Hardwood pulpwood prices should remain strong, pine pulpwood may be brighter in the coming decades, but pine saw timber will likely remain static for the foreseeable future, according to predictions for Arkansas’ $6.3 billion forest industry.
Matt Pelkki, economist and associate director of the Arkansas Forest Resources Center for the University of Arkansas System Division of Agriculture, and George H. Clippert Endowed Chair of Forestry at the University of Arkansas at Monticello, was among the presenters during a day of education and training for registered foresters. More than 200 foresters got a multifaceted view of their industry including ethics, wildlife, politics and economics from speakers during the June 1 event organized by the Cooperative Extension Service and held at Henderson State University.
“Hardwood pulp prices are higher because we have four large paper mills — Domtar, Evergreen, Georgia-Pacific-Crossett and Clearwater — that all use large amounts of hardwood in their paper making processes,” Pelkki said. “Only Green Bay in Morrilton does not use hardwoods for making its products.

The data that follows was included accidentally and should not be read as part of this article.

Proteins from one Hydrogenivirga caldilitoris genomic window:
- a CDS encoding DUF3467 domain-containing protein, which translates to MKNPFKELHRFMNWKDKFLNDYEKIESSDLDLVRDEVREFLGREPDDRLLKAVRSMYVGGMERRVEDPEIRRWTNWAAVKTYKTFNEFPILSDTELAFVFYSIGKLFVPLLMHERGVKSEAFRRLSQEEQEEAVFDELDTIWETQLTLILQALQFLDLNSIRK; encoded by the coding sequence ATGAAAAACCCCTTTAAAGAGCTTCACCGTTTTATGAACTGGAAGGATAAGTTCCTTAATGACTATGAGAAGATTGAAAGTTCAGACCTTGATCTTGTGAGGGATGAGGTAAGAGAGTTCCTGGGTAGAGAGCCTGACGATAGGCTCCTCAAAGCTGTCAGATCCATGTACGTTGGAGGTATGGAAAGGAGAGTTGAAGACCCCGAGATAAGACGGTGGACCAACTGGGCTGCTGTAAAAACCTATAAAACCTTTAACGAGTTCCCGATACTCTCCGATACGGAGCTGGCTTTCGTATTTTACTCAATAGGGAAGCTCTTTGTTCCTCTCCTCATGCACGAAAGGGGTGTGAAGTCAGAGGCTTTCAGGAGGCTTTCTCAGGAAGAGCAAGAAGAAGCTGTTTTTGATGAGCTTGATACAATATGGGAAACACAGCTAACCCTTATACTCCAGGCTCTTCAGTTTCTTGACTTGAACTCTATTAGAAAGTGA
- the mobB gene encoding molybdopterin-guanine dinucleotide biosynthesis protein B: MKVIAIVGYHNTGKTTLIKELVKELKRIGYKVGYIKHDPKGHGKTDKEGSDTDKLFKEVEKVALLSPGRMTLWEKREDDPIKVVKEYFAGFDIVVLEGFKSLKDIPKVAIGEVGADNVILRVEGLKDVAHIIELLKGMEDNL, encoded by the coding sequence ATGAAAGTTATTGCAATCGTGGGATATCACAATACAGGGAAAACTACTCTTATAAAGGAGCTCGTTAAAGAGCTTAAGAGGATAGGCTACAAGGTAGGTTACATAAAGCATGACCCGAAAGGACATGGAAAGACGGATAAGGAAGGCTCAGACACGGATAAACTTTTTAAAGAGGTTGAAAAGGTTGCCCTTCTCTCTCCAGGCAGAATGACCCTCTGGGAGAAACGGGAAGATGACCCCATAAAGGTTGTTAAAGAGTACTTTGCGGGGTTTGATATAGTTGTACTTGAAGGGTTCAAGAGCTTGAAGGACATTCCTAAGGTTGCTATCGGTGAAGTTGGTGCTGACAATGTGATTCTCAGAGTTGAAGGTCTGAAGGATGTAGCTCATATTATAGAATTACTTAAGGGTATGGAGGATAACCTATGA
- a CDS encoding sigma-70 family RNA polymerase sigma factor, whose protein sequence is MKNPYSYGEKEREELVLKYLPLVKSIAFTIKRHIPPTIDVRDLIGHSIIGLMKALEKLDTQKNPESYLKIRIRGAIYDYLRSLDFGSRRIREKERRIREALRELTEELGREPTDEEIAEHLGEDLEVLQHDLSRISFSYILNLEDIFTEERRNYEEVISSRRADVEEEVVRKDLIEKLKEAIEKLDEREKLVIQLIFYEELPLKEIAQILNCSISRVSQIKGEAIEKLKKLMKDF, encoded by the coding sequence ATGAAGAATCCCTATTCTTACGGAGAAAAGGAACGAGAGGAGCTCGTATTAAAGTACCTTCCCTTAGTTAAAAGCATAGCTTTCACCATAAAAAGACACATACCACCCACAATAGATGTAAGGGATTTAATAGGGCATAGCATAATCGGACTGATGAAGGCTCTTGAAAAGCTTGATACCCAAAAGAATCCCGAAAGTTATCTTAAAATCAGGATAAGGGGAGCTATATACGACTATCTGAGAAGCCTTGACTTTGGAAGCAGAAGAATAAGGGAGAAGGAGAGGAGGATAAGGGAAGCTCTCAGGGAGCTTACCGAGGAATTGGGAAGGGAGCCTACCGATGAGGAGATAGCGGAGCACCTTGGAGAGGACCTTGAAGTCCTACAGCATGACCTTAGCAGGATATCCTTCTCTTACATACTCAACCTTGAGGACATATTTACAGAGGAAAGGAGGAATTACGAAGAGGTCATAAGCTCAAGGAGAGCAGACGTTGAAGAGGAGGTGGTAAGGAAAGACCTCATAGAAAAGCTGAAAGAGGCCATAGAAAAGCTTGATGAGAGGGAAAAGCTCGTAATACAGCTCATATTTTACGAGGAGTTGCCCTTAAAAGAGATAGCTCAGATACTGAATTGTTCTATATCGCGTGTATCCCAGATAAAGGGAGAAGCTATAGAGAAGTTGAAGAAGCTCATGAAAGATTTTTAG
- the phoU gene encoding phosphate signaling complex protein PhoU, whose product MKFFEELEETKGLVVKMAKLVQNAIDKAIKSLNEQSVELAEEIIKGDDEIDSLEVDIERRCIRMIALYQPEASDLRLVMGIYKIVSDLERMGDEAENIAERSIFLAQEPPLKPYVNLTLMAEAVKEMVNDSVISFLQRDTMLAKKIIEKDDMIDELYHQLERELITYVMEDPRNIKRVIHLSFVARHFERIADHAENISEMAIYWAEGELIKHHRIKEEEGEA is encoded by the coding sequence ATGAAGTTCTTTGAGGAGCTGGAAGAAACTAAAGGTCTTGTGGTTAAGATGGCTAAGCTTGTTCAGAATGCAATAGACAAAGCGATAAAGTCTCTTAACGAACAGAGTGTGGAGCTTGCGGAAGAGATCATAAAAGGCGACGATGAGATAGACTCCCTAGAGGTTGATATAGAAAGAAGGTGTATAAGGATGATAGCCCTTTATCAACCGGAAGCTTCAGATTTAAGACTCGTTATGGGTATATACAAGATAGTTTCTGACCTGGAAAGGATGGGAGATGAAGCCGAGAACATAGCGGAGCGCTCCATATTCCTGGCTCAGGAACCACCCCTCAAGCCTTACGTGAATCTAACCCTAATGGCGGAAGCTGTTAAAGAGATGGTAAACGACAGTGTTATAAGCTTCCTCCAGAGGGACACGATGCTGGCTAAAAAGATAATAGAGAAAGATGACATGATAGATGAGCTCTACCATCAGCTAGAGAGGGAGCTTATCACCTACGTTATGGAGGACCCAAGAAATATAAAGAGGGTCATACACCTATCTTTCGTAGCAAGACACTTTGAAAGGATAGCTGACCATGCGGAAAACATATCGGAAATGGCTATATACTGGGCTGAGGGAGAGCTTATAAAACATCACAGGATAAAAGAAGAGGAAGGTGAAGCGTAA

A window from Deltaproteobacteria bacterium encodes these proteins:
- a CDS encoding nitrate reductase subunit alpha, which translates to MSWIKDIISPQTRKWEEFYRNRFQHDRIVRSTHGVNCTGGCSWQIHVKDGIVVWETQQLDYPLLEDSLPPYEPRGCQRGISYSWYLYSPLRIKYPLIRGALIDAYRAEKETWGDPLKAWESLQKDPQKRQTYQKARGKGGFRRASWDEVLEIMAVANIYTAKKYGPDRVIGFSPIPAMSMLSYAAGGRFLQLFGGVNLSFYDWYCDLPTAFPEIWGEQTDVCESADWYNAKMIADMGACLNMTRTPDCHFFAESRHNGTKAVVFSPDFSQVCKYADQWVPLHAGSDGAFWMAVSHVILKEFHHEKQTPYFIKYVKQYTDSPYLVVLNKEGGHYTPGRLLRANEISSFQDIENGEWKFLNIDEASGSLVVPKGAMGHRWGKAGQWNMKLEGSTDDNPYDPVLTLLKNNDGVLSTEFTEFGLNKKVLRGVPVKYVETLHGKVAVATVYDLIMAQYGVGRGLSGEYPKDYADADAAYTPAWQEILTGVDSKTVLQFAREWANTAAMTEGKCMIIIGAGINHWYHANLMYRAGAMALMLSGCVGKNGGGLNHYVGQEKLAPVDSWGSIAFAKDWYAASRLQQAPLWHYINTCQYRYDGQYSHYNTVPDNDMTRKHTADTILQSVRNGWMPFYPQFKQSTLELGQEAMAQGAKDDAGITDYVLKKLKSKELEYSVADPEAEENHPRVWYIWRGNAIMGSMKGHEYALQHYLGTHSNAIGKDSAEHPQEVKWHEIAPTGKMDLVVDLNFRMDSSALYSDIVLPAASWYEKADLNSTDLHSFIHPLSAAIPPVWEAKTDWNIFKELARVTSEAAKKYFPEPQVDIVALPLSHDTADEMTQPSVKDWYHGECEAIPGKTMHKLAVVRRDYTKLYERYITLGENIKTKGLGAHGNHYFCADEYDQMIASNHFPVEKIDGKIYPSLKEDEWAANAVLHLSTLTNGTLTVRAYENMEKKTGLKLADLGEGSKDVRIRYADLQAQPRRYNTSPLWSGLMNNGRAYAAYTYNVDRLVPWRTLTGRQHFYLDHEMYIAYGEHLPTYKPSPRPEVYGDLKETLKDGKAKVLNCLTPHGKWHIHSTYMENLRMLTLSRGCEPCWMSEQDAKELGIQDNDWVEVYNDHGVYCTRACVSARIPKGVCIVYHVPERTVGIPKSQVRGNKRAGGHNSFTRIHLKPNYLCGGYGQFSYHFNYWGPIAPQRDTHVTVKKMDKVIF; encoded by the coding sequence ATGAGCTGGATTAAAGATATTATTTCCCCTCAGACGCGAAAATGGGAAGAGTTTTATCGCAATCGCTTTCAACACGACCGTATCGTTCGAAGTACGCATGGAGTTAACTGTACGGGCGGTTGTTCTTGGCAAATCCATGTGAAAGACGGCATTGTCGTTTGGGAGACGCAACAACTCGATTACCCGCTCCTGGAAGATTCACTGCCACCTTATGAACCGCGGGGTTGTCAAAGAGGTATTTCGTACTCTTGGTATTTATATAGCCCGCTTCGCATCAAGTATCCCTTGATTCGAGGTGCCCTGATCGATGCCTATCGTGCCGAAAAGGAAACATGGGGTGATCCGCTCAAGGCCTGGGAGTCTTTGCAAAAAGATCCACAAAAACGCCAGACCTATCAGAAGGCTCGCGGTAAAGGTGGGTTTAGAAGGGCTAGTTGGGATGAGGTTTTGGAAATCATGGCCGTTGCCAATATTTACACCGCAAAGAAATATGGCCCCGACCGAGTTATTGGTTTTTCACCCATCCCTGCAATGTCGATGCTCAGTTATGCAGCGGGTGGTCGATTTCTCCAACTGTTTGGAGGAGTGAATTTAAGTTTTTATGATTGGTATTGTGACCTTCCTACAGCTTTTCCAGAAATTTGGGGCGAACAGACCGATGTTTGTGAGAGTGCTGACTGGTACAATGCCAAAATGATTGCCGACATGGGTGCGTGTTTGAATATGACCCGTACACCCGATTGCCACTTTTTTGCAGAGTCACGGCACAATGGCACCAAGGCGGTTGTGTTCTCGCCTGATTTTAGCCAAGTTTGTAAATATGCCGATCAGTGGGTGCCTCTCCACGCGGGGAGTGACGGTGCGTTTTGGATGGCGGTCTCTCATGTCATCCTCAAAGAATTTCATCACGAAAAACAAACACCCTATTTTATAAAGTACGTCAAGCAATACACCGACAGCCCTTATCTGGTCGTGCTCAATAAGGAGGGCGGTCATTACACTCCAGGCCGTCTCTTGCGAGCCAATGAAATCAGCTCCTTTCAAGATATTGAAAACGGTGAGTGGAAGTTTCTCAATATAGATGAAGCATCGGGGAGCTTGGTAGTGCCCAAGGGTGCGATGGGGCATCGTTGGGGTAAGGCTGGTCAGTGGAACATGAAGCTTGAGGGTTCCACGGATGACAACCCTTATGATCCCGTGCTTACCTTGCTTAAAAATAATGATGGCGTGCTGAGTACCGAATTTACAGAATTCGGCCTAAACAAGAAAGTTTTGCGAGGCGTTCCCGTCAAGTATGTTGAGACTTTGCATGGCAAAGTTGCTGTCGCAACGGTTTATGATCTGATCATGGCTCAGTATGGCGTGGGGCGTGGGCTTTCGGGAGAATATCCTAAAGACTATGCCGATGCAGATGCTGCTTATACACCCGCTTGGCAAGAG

“Recently, Domtar converted a third of its production from a hardwood-dominant use for uncoated free sheet – copier paper to pine fluff pulp for the export market,” he said. “This took full effect this spring. Hardwood pulp prices in southwest Arkansas have really fallen, it just hasn’t shown up on the price reports yet.”
Pelkki expected to see improvement for pine pulpwood in the coming decades. “Pine pulpwood again just has a supply that vastly exceeds demand,” he said. “Even when Sun Paper and Highland Pellets get into full swing, the supply will overwhelm demand for about five years.” Highland Pellets’ $229 million plant at Pine Bluff will produce wood pellets for generating electricity. These pellets are aimed for export to Europe. Shandong Sun Paper is building a $1.3 billion plant near Arkadelphia and when open, is expected to process some 400 truckloads of small timber every day.